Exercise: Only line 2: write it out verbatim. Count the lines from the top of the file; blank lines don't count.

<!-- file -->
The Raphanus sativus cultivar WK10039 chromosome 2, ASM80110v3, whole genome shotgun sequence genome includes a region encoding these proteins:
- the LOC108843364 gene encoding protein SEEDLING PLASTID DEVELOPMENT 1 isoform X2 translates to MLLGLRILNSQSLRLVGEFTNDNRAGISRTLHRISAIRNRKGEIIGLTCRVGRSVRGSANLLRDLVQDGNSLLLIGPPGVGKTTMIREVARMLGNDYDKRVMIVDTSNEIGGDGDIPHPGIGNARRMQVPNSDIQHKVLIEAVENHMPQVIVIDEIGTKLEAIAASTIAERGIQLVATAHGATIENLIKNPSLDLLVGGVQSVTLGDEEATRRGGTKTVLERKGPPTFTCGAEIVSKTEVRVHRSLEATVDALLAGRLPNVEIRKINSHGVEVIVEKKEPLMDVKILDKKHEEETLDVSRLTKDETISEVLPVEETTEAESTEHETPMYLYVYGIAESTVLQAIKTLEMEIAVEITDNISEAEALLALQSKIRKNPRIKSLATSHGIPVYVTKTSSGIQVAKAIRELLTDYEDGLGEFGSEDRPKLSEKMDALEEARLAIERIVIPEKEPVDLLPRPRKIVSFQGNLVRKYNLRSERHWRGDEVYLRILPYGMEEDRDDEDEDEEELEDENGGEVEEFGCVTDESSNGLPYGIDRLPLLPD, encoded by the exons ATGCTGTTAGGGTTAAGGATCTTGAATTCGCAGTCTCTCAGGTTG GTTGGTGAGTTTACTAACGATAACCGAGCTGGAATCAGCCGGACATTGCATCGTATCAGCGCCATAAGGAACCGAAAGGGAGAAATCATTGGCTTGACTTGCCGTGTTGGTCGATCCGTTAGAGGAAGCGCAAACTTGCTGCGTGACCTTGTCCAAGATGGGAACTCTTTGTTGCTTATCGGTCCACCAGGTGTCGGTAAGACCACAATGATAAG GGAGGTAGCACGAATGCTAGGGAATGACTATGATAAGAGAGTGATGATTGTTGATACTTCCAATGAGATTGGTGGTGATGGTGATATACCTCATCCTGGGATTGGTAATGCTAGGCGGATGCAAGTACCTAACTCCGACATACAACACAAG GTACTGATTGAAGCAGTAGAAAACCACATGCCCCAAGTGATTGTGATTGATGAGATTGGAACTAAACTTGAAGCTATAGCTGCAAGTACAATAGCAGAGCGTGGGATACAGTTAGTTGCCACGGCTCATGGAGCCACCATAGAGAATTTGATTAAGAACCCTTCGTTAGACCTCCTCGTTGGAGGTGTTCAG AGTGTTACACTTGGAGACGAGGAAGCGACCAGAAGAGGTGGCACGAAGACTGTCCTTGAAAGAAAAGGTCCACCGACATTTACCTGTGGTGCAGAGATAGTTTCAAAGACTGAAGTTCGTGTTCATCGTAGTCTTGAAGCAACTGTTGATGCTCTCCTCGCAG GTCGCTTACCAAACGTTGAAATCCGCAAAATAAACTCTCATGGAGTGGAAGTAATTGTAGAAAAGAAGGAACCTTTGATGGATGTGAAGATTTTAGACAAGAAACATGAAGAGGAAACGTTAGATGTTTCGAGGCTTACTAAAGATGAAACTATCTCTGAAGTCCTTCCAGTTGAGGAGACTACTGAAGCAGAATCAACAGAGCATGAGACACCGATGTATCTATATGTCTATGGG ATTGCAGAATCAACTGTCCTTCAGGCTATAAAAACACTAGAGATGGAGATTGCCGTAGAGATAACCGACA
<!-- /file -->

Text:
- the LOC108843364 gene encoding protein SEEDLING PLASTID DEVELOPMENT 1 isoform X2 translates to MLLGLRILNSQSLRLVGEFTNDNRAGISRTLHRISAIRNRKGEIIGLTCRVGRSVRGSANLLRDLVQDGNSLLLIGPPGVGKTTMIREVARMLGNDYDKRVMIVDTSNEIGGDGDIPHPGIGNARRMQVPNSDIQHKVLIEAVENHMPQVIVIDEIGTKLEAIAASTIAERGIQLVATAHGATIENLIKNPSLDLLVGGVQSVTLGDEEATRRGGTKTVLERKGPPTFTCGAEIVSKTEVRVHRSLEATVDALLAGRLPNVEIRKINSHGVEVIVEKKEPLMDVKILDKKHEEETLDVSRLTKDETISEVLPVEETTEAESTEHETPMYLYVYGIAESTVLQAIKTLEMEIAVEITDNISEAEALLALQSKIRKNPRIKSLATSHGIPVYVTKTSSGIQVAKAIRELLTDYEDGLGEFGSEDRPKLSEKMDALEEARLAIERIVIPEKEPVDLLPRPRKIVSFQGNLVRKYNLRSERHWRGDEVYLRILPYGMEEDRDDEDEDEEELEDENGGEVEEFGCVTDESSNGLPYGIDRLPLLPD, encoded by the exons ATGCTGTTAGGGTTAAGGATCTTGAATTCGCAGTCTCTCAGGTTG GTTGGTGAGTTTACTAACGATAACCGAGCTGGAATCAGCCGGACATTGCATCGTATCAGCGCCATAAGGAACCGAAAGGGAGAAATCATTGGCTTGACTTGCCGTGTTGGTCGATCCGTTAGAGGAAGCGCAAACTTGCTGCGTGACCTTGTCCAAGATGGGAACTCTTTGTTGCTTATCGGTCCACCAGGTGTCGGTAAGACCACAATGATAAG GGAGGTAGCACGAATGCTAGGGAATGACTATGATAAGAGAGTGATGATTGTTGATACTTCCAATGAGATTGGTGGTGATGGTGATATACCTCATCCTGGGATTGGTAATGCTAGGCGGATGCAAGTACCTAACTCCGACATACAACACAAG GTACTGATTGAAGCAGTAGAAAACCACATGCCCCAAGTGATTGTGATTGATGAGATTGGAACTAAACTTGAAGCTATAGCTGCAAGTACAATAGCAGAGCGTGGGATACAGTTAGTTGCCACGGCTCATGGAGCCACCATAGAGAATTTGATTAAGAACCCTTCGTTAGACCTCCTCGTTGGAGGTGTTCAG AGTGTTACACTTGGAGACGAGGAAGCGACCAGAAGAGGTGGCACGAAGACTGTCCTTGAAAGAAAAGGTCCACCGACATTTACCTGTGGTGCAGAGATAGTTTCAAAGACTGAAGTTCGTGTTCATCGTAGTCTTGAAGCAACTGTTGATGCTCTCCTCGCAG GTCGCTTACCAAACGTTGAAATCCGCAAAATAAACTCTCATGGAGTGGAAGTAATTGTAGAAAAGAAGGAACCTTTGATGGATGTGAAGATTTTAGACAAGAAACATGAAGAGGAAACGTTAGATGTTTCGAGGCTTACTAAAGATGAAACTATCTCTGAAGTCCTTCCAGTTGAGGAGACTACTGAAGCAGAATCAACAGAGCATGAGACACCGATGTATCTATATGTCTATGGG ATTGCAGAATCAACTGTCCTTCAGGCTATAAAAACACTAGAGATGGAGATTGCCGTAGAGATAACCGACA